American politics resembles its counterpart in Iraq in at least one respect — some regions win, and some regions lose.
In Iraq, The Shiite south and the Kurdish north were historically shortchanged (to put it very mildly) by the minority Sunnis, who made sure that their co-religionists were the chief beneficiaries of whatever prosperity the country’s oil wells could generate. Post-Saddam, the tables were turned — and now the Kurds keep their oil and the Shiites keep theirs, leaving the rest of the country to freeze (or bake, depending on the season) in the dark.
In America, states move slowly, and usually predictably, from one column to another. One hundred years after the Civil War, the South was still politically weak, economically inconsequential and culturally irrelevant. And for most of that time, New England, the Atlantic states and the Midwest led the nation, and often the world, as manufacturing, agriculture and finance generated vast and continuing prosperity.
The West and the Southwest slid into the winner’s column as well, as Texas, California and Arizona saw endless growth fuel apparently endless prosperity. The mountain states thrived as well, benefiting from growth, tourism, the military and modest bases in agriculture, ranching and mining.
But as the 20th century waned, a national re-alignment had taken place.
Manufacturing declined inexorably, and industrial powerhouses like Michigan, Ohio and Pennsylvania became the Rust Belt, home only to decaying “smokestack” companies. New industry and new prosperity came to the long-dormant South, along with the political muscle of the renascent Republican Party. Virginia, Georgia, Florida and the Carolinas thrived, while the Midwest stagnated.
But some states, imprisoned by geography, demographics, corrupt local politics or exploitive business practices, remained stubbornly in the loser column.
In West Virginia, the coal industry shaved off mountaintops to get at coal seams, and dumped the overburden into valleys and streams, exacerbating the problems of a historically backward region. In Louisiana, crooked, feckless politicians let unscrupulous businesses pollute at will, while the Corps of Engineers ignored decades of warnings … do we need to finish? And in Mississippi, a state deeply divided along racial and political fault lines has remained poor, badly governed and apparently immune to change.
Colorado has long been among the winners — a state defined by open, expansive landscapes, by clean government, by economic opportunity, by good schools and colleges, by low crime rates and by its entrepreneurial culture.
But will we remain among the winners? That’s a difficult question to answer.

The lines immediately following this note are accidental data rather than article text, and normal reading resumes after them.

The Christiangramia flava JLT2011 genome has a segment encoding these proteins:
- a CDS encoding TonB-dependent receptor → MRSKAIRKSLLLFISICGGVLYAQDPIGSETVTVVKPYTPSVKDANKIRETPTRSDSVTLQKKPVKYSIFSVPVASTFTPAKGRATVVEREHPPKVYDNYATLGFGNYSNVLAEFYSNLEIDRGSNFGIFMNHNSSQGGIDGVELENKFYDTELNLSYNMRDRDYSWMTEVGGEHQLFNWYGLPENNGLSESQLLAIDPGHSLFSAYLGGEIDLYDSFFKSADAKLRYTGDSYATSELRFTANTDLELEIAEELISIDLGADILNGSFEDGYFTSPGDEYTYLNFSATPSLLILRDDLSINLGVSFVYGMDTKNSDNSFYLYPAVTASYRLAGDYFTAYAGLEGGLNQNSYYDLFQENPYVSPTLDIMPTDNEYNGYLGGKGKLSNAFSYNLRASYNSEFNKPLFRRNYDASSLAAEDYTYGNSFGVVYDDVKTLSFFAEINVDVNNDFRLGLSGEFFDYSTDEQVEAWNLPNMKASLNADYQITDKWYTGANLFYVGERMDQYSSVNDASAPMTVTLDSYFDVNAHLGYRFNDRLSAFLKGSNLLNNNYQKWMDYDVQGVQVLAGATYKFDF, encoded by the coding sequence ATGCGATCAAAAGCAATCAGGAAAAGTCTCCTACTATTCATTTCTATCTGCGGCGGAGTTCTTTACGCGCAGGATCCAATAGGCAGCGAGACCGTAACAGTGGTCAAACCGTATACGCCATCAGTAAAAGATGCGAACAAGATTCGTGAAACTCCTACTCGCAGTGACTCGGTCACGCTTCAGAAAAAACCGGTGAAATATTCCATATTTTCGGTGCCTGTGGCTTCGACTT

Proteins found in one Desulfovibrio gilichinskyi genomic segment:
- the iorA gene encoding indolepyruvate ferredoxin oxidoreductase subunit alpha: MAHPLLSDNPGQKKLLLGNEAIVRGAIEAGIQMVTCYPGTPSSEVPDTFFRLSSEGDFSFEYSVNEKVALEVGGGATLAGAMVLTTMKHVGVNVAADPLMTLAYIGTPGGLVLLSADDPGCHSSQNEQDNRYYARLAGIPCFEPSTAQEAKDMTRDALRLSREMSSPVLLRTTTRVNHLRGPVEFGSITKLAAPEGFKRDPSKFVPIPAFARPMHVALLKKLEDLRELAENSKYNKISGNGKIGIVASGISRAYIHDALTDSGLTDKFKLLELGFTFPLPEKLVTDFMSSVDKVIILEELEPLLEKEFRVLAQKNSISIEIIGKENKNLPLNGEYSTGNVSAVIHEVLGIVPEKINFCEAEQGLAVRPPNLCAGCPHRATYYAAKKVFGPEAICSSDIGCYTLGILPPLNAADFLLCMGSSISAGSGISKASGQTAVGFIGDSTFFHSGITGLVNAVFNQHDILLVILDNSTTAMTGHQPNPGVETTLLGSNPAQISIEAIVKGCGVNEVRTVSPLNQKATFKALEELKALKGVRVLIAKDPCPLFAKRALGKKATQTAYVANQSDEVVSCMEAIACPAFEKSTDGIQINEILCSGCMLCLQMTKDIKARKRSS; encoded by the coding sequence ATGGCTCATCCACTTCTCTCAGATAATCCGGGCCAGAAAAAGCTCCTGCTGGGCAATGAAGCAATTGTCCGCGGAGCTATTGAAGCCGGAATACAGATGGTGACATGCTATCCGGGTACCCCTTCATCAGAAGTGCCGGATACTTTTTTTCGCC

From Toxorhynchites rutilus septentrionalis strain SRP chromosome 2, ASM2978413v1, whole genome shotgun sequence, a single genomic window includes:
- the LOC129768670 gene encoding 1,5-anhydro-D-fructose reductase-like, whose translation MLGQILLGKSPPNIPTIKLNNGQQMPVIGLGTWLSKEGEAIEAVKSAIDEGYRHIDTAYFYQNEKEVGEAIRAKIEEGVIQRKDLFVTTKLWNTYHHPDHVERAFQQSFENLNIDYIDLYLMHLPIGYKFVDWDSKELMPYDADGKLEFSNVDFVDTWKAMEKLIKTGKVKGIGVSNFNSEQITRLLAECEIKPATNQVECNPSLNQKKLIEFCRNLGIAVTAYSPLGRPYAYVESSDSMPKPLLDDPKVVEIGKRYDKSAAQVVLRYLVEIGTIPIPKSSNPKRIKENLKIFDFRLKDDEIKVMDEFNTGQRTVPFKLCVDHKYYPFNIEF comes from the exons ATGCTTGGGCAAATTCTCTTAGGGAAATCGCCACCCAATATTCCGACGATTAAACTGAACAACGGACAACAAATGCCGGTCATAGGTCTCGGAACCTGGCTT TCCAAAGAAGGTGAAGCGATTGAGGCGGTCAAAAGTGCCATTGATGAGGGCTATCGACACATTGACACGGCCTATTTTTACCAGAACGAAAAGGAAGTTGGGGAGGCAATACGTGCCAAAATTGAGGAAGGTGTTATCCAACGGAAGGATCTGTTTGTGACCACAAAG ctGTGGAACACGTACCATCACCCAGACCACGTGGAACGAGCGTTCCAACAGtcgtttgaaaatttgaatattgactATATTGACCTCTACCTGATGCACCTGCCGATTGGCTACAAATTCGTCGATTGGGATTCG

Last week, the Bureau of Land Management brusquely refused to consider altering plans to drill for gas on the pristine Roan Plateau in western Colorado. Gov. Bill Ritter, supported by the legislature and by a majority of the state’s legislative delegation, had proposed limiting such drilling in order to mitigate impacts on wildlife and upon the environment. Essentially, the BLM said that the nation has needs that trump the petty concerns of Coloradoans.
That’s a familiar refrain. We’ve heard it as companies prepare to make a serious run at shale oil extraction, despite the vast environmental consequences of such operations. We’ve heard it from the Army, whose need for maneuver room trumps the need for ranches in southeastern Colorado. We’ll hear it from Arizona, California and Nevada if the waters of the Colorado River continue to diminish, and their thirst trumps our need for the water to which we may be entitled.
We’ve heard it from the Forest Service, which has sat idly by as pine beetles have destroyed a million acres of Colorado forests. And we hear it from the rich, whose baronial mega-mansions plopped down in the mountains have transformed once quirky, self-sufficient towns into exclusive islands of wealth, to which immigrant servants commute.
Do I exaggerate? Sure. But states — and nations — with energy-based economies often don’t thrive. Look at the aforementioned Louisiana, at the Middle East, at Nigeria. The river of cash generated by the industry flows out of state, and the mess — social, political, environmental — stays behind.
And more significantly, states that don’t control their own destiny will, despite their best efforts, have economies that are fragile and vulnerable.
The problem has less to do with policy than with power. It’s possible that, for example, a shale oil industry could come into being that wouldn’t pollute and that wouldn’t use excessive amounts of water and power to produce oil. And for that to happen, we need to make wise regulatory decisions, as well as insist that Coloradoans control Colorado’s destiny.
The New Orleans levees were not broached by Katrina. They were broached by decades of local neglect, by politicians incapable of working for the best interests of their state and by fatalistic, disempowered and cynical residents.
It’s encouraging that Coloradoans seem committed to resisting the efforts of out-of-state entities to make decisions that we should make. We need to be, as President George W. Bush once characterized himself, “the decider.”
Because, after all, we know what we need, and others are driven only by what they want.
And we live here — they don’t.
John Hazlehurst can be reached at John.Hazlehurst@csbj.com or 227-5861.